So Very Sleepy

by | Jul 19, 2010 | Uncategorized

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July 16, 2010

Day 7

Exhaustion is catching up with Vladi and me. We crashed out at about 9 pm last night with intentions of fishing by 2 am but neither of us woke up until 5 am. After seeing two good fish caught yesterday the last thing I wanted to do was oversleep, so without coffee or a snack I bolted for the salmon shed. There were only three guys fishing and the reason being that not a fish was touched since our one, two three fish in a row yesterday. Everyone’s getting a bit run down with this intense and difficult fishing.

Today was scorching hot and there was barely a cloud in the sky. Once I got on the water I fished hard. With only three of us rotating there was little time for rest. At 6 am both the other guys cashed in as they had fished twelve hours straight and no action. From 6 till about 9 am I pulverized beat 2b by myself without any action either. There were no free jumping salmon and my confidence level was at it’s lowest of the trip. It was apparent that the hot sun was keeping the salmon run at a standstill.

Even Vladi got a little discouraged. He never loses interest in fishing. But at 9 am when my permit expired he suggested we go make breakfast. I thought for sure this meant we would head to another river but during breakfast he suggested we get one more permit and fish a section well below 2b that was included in our permit. “No way”, I thought to myself.

Back when I used to fish competitively in Europe Vladi was kind of a personal trainer to me. I was always a good dry fly guy but my nymphing skills were just average. In order to succeed in fly fishing competition in Europe you have to be able to nymph superbly. Although it wasn’t always fun, Vladi taught me well and I always referred to fishing with him as “Vladi Boot Camp”. Now I was in “Vladi Boot Camp” for Atlantic salmon. Sure enough, after breakfast we got a new permit and drove to the lower part of the beat.

The different section of our beat was refreshing. I didn’t know every rock and seam or what type of water lay around the next corner. I covered the water well for five straight hours. But there were no free jumping salmon and it was far too hot. I fished until 5 pm then told Vladi if I was going to fish I’d rather be on 2b where at least I knew there were fish. Back we went and there were about six of the regular crew taking turns. Still, not one fish had been hooked. It was the first time that there was some serious beer drinking going on and even though the fishing was lousy, everyone was having fun. Naturally I joined in and in no time we had quite the international fishing party.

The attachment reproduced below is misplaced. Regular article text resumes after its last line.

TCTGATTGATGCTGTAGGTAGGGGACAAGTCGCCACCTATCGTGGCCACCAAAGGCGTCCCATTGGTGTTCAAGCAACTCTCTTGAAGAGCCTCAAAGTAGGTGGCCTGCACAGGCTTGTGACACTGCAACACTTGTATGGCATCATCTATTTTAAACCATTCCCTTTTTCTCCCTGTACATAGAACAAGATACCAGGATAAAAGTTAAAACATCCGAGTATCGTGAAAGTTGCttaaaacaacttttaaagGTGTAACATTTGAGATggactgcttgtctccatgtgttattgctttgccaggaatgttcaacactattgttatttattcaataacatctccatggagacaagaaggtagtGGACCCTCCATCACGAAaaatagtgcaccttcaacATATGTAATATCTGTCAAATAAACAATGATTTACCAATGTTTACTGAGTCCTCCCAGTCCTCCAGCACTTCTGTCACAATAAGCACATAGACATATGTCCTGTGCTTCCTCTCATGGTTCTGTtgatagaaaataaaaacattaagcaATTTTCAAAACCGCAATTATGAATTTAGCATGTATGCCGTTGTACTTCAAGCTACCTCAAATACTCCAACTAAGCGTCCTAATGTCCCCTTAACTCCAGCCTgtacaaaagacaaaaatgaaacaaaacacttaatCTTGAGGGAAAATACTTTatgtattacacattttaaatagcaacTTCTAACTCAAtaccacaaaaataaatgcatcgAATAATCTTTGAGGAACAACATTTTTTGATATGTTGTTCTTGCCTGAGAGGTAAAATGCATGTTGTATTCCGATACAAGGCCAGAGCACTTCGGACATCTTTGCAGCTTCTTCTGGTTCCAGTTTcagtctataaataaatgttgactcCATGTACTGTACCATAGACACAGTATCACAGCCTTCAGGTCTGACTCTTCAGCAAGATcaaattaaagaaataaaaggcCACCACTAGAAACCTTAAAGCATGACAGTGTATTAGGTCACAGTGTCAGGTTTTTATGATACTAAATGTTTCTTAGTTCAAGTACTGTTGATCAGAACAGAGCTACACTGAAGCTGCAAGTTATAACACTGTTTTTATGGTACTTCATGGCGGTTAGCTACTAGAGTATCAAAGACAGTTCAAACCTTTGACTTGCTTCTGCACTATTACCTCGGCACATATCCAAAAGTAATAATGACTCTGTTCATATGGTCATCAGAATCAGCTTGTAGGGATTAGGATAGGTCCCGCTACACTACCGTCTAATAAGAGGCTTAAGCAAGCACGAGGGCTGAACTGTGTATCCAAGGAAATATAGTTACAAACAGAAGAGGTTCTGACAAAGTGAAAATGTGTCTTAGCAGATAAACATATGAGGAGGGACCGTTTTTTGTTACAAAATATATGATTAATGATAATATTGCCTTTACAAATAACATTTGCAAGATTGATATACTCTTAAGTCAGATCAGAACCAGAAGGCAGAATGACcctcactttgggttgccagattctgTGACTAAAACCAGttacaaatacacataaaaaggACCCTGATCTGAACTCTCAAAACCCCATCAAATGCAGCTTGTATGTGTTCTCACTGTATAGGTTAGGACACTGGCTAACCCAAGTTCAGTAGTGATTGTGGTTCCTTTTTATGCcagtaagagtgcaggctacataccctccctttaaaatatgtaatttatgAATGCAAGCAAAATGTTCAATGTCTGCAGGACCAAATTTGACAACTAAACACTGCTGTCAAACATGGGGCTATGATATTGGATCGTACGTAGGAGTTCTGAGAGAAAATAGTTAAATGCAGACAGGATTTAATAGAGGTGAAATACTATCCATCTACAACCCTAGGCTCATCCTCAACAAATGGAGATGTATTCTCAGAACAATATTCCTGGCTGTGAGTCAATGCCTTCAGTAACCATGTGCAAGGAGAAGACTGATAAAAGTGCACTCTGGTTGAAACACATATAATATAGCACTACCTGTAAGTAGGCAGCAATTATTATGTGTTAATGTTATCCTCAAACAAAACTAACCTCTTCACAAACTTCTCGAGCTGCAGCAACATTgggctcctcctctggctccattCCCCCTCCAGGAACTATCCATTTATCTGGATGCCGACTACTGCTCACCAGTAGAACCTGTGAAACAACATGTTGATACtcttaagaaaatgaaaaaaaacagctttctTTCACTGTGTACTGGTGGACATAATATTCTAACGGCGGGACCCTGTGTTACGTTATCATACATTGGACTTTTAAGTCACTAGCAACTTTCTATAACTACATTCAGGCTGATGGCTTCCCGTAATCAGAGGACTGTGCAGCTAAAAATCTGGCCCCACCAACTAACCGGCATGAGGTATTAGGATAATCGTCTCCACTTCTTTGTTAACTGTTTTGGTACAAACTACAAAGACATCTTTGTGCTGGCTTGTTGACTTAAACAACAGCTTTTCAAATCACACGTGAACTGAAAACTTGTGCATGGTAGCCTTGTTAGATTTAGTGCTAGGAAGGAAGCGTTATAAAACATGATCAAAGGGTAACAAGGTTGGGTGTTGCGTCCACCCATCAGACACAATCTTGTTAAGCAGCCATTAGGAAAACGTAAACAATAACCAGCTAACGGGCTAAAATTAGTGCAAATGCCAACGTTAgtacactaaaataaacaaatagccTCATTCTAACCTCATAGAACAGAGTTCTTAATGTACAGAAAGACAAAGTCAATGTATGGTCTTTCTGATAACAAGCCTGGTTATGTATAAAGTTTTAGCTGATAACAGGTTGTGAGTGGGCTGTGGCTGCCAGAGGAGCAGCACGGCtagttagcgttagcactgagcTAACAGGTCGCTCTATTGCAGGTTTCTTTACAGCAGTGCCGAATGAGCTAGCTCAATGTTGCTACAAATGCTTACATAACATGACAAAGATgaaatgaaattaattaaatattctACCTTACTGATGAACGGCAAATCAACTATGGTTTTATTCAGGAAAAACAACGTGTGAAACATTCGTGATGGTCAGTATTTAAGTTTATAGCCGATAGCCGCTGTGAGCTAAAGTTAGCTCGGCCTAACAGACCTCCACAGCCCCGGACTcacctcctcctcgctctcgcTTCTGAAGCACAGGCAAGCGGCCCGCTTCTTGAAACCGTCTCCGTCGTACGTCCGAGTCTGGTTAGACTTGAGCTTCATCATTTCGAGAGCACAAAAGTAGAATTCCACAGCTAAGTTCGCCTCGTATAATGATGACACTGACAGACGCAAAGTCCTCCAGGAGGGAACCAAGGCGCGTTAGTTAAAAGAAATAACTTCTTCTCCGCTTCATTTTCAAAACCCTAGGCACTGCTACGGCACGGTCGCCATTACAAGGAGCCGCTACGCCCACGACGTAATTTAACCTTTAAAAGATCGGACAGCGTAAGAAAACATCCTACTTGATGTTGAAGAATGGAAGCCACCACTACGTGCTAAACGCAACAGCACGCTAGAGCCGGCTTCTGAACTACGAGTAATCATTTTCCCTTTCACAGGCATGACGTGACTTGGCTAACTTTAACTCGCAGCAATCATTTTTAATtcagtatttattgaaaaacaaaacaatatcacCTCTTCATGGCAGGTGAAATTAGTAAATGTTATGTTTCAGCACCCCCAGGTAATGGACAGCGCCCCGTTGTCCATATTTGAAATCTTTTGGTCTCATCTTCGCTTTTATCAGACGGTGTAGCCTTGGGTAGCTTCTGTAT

By miracle, on my first pass through 2b I hooked up. It was a salmon, slightly larger than yesterdays but certainly not my dream fish. And sadly, the salmon inhaled my fly so bad that he died. I have hardly any fish fatalities in a year and unfortunately today it happened to my salmon. You are only allowed one salmon a day. I was done until midnight.

In a way it was good to be finished for the day. I was tired and that salmon was one of the most scrumptious tasting fish of my life. It’s about 10 pm and we just returned from a visit to the salmon shed. There have been no fish caught since mine. We are going to sleep until about 4 and then I’m fishing straight through till 11 am when my permit ends. Then we are switching rivers.

Jeff Currier Global Fly Fishing web site



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I started fly fishing at age 7 in the lakes and ponds of New England cutting my teeth on various sunfish, bass, crappie and stocked trout. I went to Northland College in Ashland, Wisconsin, where I graduated with a Naturalist Degree while I discovered new fishing opportunities for pike, muskellunge, walleyes and various salmonids found in Lake Superior and its tributaries.

From there I headed west to work a few years in the Yellowstone region to simply work as much as most people fish and fish as much as most people work. I did just that, only it lasted over 20 years working at the Jack Dennis Fly Shop in Jackson, WY where I departed in 2009. Now it’s time to work for "The Man", working for myself that is.

I pursue my love to paint fish, lecture on every aspect of fly fishing you can imagine and host a few trips to some of the most exotic places you can think of. My ultimate goal is to catch as many species of fish on fly possible from freshwater to saltwater, throughout the world. I presently have taken over 440 species from over 60 countries!